5 stars

Historical Book Review: Moment of Desire by Rachel Cosgrove Payes

From the back of the book:

Beautiful, spirited young Mellie Wilton thought the handsome Earl of Henning was going to rescue her from her degrading life in London and take her to his wealthy estate in Kent because he wanted her for his wife. When he tricked her into marrying his son so that he would have an heir to his fortune, Mellie became enraged. Tormented by a husband who could never love her, yet consumed with desire for the man who had deceived her, Mellie was filled with a burning need for fulfillment and revenge.

Moment of Desire, Rachel Cosgrove Payes, Playboy Press, 1978, Gina D’Achille cover art

5 stars

Rating: 5 out of 5.

An Anti-Heroine?

After a couple of decades of reading romance, I can’t say I’ve encountered too many heroines like Melusina Wilton and that’s a damn shame.

Moment of Desire by Rachel Cosgrave Payes might be an aberration, both for her (I wasn’t fond of the other Cosgrove Payes book I read) and the historical romance genre. It was published by Hugh Hefner’s Playboy Press, which churned out bodice-ripping romances and schlocky sci-fi well into the seventies and early eighties, part of the golden era of pulpy trash. And yes, this book is trashy, with a heroine so conniving, so cunning, so single-minded in her pursuits of love and revenge that she made me love this book beyond all logical reason.

The Tawdry Plot

The tale begins as buxom, blue-eyed blonde 14-year-old Mellie Wilton tries to catch the eye of a much older nobleman at a violent bear-baiting. She worries that her dress may not be low-cut enough to obtain his lustful interest. And unlike other heroines in Romancelandia, she doesn’t bat an eyelid at the sight of animal cruelty; she indifferently laments the fact that she has no money to gamble (despite modern perspectives, that’s what bear baitings were for, after all). Mellie is youthfully self-centered and cares only for her pleasure.

She lives at English court, as her mother is a lady-in-waiting to German King George’s wife. Unfortunately for Mellie, her mother is a bit of a lusty tramp, romping around with married lords and pissing off their wives. Mellie’s mother screws the wrong woman’s husband, and not even the Queen will aid them, so Mellie, her mother, and their loyal maid are thrown out into the streets. Tragic events result in Mellie being forced to sell her body in a brothel. To her joy (and then horror), her first customer is her beloved crush, who, to her dismay, proves to be no hero.

For months Mellie plies her trade and learns how to entice a man beyond all reason. Meanwhile, Mellie dreams of one day finding her true hero: a man who will take her out of her life of whoredom, bring her to his mansion, drape her in fancy clothes and jewelry and love her faithfully.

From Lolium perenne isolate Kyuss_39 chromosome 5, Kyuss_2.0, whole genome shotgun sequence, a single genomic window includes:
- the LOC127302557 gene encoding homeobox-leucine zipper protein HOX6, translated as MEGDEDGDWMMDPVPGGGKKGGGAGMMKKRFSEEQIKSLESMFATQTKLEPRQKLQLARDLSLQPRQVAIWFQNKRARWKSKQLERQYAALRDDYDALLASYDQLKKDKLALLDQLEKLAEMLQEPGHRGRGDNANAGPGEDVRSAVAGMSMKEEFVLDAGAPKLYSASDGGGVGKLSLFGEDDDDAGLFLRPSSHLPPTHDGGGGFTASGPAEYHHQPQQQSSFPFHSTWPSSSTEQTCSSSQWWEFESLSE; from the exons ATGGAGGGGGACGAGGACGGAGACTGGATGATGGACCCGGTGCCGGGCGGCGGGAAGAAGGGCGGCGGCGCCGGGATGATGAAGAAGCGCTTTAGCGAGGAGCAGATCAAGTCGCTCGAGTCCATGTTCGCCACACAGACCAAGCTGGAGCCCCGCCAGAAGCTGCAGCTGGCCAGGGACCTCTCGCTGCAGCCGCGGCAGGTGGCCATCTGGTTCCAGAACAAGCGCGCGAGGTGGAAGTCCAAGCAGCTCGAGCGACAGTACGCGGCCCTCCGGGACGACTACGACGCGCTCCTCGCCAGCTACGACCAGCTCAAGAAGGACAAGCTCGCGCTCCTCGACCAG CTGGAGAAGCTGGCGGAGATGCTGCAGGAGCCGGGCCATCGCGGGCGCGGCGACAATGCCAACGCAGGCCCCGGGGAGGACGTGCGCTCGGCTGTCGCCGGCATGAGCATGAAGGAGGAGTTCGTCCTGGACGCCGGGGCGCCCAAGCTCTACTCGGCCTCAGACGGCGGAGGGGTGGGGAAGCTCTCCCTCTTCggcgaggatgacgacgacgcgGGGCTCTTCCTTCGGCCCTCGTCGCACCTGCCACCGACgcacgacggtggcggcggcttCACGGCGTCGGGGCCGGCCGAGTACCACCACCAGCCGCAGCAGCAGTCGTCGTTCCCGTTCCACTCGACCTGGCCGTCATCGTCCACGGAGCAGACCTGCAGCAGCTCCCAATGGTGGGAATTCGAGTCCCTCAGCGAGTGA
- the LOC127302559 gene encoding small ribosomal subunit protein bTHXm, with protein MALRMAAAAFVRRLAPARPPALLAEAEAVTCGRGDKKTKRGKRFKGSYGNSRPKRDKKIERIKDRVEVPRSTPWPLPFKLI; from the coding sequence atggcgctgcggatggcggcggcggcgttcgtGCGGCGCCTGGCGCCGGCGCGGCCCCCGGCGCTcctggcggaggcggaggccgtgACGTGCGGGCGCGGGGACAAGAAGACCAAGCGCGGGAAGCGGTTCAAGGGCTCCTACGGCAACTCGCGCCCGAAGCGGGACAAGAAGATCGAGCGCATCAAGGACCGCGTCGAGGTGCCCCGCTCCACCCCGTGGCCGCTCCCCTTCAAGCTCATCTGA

And she does. But there is a catch…

Mellie is bought by her beloved john, not for himself, but to wed his openly gay son and be a broodmare for grandchildren. The young son despises Mellie and is accompanied everywhere by his handsome tutor, who’s not so keen on Mellie himself. Despite it all, Mellie sympathizes with her unwilling husband; she may be a tough bitch, but she’s not a heartless one.

What About the Hero?

This is a story of the young, sexy, voluptuous, blonde former hooker finding true love with her older sugar daddy. As a hero, Ritchie Jamison, Earl of Henning, isn’t as fun as Mellie, but he’s no jerk.

Despite a reputation for being a ladies’ man, he doesn’t sleep with anyone other than the heroine. He’s handsome, mature, rich, although sort of dim and dull. But because Mellie loves him and Mellie’s so great, I desperately wanted Mellie to get her man!

Final Analysis of Moment of Desire

What so terrific about Mellie?

Everything! She is who she is, complex, yet straightforward. Those she loves are fiercely protected, but those who have wronged her better watch out!

She ends up in ridiculously harrowing situations and plots her way out of them, skillfully succeeding. Mellie is no swooning, foot-stomping, virginal heroine who waits for the hero to save the day. She kills without flinching, she’ll fight for her man and the way Mellie plots revenge and crushes her adversaries in such a cruel and calculating manner is such cold-hearted, evil fun! I don’t want to spoil the shock; I was astonished that a heroine could be so remorseless!

This book was full of amusing spectacles, like a glitzy old-time soap opera. One quibble, though: the last few chapters are a bit anticlimactic as Mellie has disposed of all her enemies and there is just one more hurdle to mount before she can find happiness. But if anyone deserves it, she does.

Just like in the words of 1980’s English pop-tart Samantha Fox: “Naughty girls need love too!”

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